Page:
From: "Wright, Mike" <mwright**At_Symbol_Here**USW.ORG>
Subject: Re: [DCHAS-L] first aid for HF
Date: Thu, 5 Jun 2014 15:28:23 +0000
Reply-To: DCHAS-L <DCHAS-L**At_Symbol_Here**MED.CORNELL.EDU>
Message-ID: 673A00C44C25834BA3198AADFC1EB7AE135A54A1**At_Symbol_Here**PIT-MAIL01.uswa-us.local

Everyone handling HF should know how dangerous it is. In the last several years our union has had two serious accidents involving HF. One was in a plant making chemicals for the aluminum smelting process; the other in an oil refinery with an HF alkylation unit. Both were sprayed with a couple of hundred cc’s. Both got rapid treatment, including calcium gluconate. One died, the other came close.


In fact, if we calculate the hazard of a chemical in terms of the number of people who could be affected by full release from an existing facility, HF tops the list. Fifty US refineries have HF alkylation units. They vary in size between 5,000 and 870,000 lbs of HF on site. Many are in urban areas. Altogether, more than 26 million people live in a potential impact area (by EPA’s estimate).


Michael J. Wright

Director of Health, Safety and Environment

United Steelworkers


412-562-2580 office

412-370-0105 cell


See us on the web at


From: DCHAS-L Discussion List [mailto:dchas-l**At_Symbol_Here**MED.CORNELL.EDU] On Behalf Of Dan Kuespert
Sent: Thursday, June 05, 2014 10:11 AM
Subject: Re: [DCHAS-L] first aid for HF


It’s not just the bony materials. Ca2+ is a critical ion for various signaling and metabolic processes, and HF in sufficient quantity can disrupt metabolism extensively.


We recently began planning for the use of gallon quantities of HF in one of our nano fabrication labs. One precaution we took was to contact the emergency room that would be receiving any injury and assure ourselves that they were equipped to quickly handle an HF exposure. (Despite our being part of Johns Hopkins, JH Hospital is not the university's nearest emergency department.)


My experience with emergency rooms is that corrosive handlers should be trained to inform the triage nurse that they have a *chemical burn*, not a thermal burn. Otherwise, if it doesn’t look extensive, the nurse will hand them a tube of burn gel and sit them in the corner for 6 hours until somebody gets some free time. If you tell them it’s a chemical burn, at least they’ll probably provide you with irrigation facilities while you wait.






Dr. Daniel R. Kuespert

Homewood Laboratory Safety Advocate

Krieger School of Arts & Sciences/Whiting School of Engineering

The Johns Hopkins University

103G Shaffer Hall

3400 North Charles St.

Baltimore, MD 21218

(410) 516-5525


On May 16, 2014, at 12:07 AM, Patrick Cruver <camp4**At_Symbol_Here**PULLMAN.COM> wrote:



Yes, and they should be taken to the local hospital ER very quickly.  The patient should be kept for observation in case some of the HF still remains.  It can continue to drill down in to find bony materials and cause damage---including death. These are instructions I received from the ER Director of our local hospital when I was doing safety and IH for Washington State University.




Patrick Cruver


Sent: Thursday, May 08, 2014 9:43 AM

Subject: Re: [DCHAS-L] first aid for HF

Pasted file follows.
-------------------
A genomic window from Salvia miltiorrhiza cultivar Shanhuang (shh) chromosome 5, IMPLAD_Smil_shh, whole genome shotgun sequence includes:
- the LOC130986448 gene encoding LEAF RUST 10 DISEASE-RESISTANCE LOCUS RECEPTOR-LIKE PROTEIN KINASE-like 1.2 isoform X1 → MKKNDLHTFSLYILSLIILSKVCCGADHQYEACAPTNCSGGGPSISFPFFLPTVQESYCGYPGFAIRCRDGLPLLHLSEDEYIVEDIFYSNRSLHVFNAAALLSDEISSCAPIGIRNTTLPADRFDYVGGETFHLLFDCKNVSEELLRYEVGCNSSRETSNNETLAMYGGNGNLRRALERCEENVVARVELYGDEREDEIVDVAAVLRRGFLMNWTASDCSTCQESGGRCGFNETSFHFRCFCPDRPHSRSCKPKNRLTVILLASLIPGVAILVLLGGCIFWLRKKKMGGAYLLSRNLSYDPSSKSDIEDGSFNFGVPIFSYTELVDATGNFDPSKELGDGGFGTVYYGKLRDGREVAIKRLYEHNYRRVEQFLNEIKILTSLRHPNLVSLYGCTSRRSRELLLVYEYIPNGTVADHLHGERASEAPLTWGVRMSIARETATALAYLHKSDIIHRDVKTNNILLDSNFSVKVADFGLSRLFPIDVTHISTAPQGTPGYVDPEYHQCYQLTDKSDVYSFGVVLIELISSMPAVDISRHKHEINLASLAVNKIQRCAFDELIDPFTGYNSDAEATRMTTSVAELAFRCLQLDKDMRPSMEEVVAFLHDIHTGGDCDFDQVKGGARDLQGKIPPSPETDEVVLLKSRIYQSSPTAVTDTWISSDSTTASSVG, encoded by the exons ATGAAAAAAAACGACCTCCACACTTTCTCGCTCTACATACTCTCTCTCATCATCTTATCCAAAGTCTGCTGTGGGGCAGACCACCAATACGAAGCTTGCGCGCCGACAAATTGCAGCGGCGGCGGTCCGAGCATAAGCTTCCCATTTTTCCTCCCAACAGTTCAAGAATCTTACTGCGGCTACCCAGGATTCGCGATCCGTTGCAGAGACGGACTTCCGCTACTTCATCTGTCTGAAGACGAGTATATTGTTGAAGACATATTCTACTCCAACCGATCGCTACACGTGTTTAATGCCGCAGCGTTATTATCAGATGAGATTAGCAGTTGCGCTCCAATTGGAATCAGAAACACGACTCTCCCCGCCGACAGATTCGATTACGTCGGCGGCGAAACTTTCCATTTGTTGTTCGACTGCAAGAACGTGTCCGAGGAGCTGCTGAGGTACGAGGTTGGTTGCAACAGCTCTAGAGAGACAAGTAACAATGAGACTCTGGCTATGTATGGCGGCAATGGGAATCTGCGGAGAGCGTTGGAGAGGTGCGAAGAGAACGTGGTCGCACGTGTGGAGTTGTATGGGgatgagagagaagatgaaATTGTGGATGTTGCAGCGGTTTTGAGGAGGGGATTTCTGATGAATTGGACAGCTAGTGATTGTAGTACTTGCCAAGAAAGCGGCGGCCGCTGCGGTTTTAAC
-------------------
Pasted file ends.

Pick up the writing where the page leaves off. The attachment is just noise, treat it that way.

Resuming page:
We keep a tube of calcium gluconate gel in the lab first aid kit; it’s the recommended immediate treatment (following water wash). Never been used & (according to expiration date) needs to be replaced annually.


Sigma Aldrich MSDS:


General advice

Consult a physician. Show this safety data sheet to the doctor in attendance. Hydrofluoric (HF) acid burns require

immediate and specialized first aid and medical treatment. Symptoms may be delayed up to 24 hours depending on the

concentration of HF. After decontamination with water, further damage can occur due to penetration/absorption of the

fluoride ion. Treatment should be directed toward binding the fluoride ion as well as the effects of exposure. Skin

exposures can be treated with a 2.5% calcium gluconate gel repeated until burning ceases. More serious skin exposures

may require subcutaneous calcium gluconate except for digital areas unless the physician is experienced in this

technique, due to the potential for tissue injury from increased pressure. Absorption can readily occur through the

subungual areas and should be considered when undergoing decontamination. Prevention of absorption of the fluoride

ion in cases of ingestion can be obtained by giving milk, chewable calcium carbonate tablets or Milk of Magnesia to

conscious victims. Conditions such as hypocalcemia, hypomagnesemia and cardiac arrhythmias should be monitored for,

since they can occur after exposure. Move out of dangerous area.




Sheila Kennedy, C.H.O.

Safety Coordinator | Teaching Laboratories

UCSD Chemistry & Biochemistry |MC 0303

Office: (858) 534-0221 | Fax: (858) 534-7687


From: DCHAS-L Discussion List [mailto:dchas-l**At_Symbol_Here**MED.CORNELL.EDU] On Behalf Of Kim Gates
Sent: Thursday, May 08, 2014 5:55 AM
Subject: [DCHAS-L] Question on trifluoracetic acid & emergencies


One of the labs on campus asked about having an HF emergency kit for trifluoracetic acid use. 


I need the collective wisdom of his group - yes? no? references? (the SDS doesn't mention anything about this)



Kim Gates
Laboratory Safety Specialist
Environmental Health & Safety
Stony Brook University
Stony Brook, NY 11794-6200
FAX: 631-632-9683
EH&S Web site:


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